By Dr Jon Coulston
Last updated 2011-02-17
Stilicho and the rise of the foederati
During the fourth century, Germany across the Rhine and Upper Danube became a prime source of army recruitment, notably to the elite units of the emperor's comitatus. However, huge losses sustained in the late fourth century, notably at the Battle of Hadrianopolis (378 AD), forced the eastern government of the emperor Theodosius (ruled 379 - 395 AD) and his successors to rely increasingly on barbarian warbands brought wholesale and still under the command of their native leaders into the Roman army.
This is reflected archaeologically across the northern provinces by the occurrence of cemeteries containing a barbarian rite of burial with military equipment, the latter being manufactured and supplied by the Roman state. In the fifth century, some of the Germanic war leaders became so dominant that emperors bestowed the highest titles on them and left military command almost entirely in their hands.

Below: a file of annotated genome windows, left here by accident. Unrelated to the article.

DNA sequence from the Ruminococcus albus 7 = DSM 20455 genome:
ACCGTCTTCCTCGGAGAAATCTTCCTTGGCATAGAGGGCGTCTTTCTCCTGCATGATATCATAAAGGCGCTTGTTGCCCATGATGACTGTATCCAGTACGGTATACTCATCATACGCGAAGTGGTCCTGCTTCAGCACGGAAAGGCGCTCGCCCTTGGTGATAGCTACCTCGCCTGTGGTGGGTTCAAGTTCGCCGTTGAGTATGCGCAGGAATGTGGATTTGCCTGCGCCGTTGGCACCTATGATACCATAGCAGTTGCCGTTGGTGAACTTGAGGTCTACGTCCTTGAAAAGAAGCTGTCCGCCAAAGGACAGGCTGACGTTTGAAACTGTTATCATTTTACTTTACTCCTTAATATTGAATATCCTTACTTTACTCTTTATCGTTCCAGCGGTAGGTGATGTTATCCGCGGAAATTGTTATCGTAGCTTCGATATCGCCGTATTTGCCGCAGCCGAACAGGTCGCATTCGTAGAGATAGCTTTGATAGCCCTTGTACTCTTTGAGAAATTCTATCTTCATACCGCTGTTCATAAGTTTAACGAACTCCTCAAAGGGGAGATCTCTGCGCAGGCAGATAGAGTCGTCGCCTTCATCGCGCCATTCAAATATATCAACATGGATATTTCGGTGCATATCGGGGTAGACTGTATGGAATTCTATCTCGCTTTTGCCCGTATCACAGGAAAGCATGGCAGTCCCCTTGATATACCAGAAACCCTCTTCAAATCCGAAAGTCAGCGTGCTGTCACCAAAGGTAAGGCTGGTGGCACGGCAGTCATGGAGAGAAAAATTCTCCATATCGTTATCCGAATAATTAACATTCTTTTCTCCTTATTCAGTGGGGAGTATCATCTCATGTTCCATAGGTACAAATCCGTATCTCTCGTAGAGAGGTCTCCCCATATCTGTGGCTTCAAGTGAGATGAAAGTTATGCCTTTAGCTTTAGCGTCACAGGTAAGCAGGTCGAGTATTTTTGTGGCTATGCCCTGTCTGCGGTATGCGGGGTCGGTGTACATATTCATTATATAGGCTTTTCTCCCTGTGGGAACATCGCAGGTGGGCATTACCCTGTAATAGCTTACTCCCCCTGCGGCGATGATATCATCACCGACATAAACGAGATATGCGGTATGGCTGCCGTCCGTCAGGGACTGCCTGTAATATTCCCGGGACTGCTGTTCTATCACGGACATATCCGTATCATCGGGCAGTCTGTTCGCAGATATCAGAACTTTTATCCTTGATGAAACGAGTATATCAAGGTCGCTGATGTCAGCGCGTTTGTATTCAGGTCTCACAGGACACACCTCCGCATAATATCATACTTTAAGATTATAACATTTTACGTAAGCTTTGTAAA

One such leader was the Vandal general Stilicho, who effectively ruled the western Roman empire (395 - 408 AD) on behalf of Theodosius's son, Honorius. He fought off the Goth Alaric, but lost influence when other barbarians overran the Rhine and Danube provinces. After Stilicho was executed, Honorius was powerless against Alaric who sacked Rome in 410 AD.
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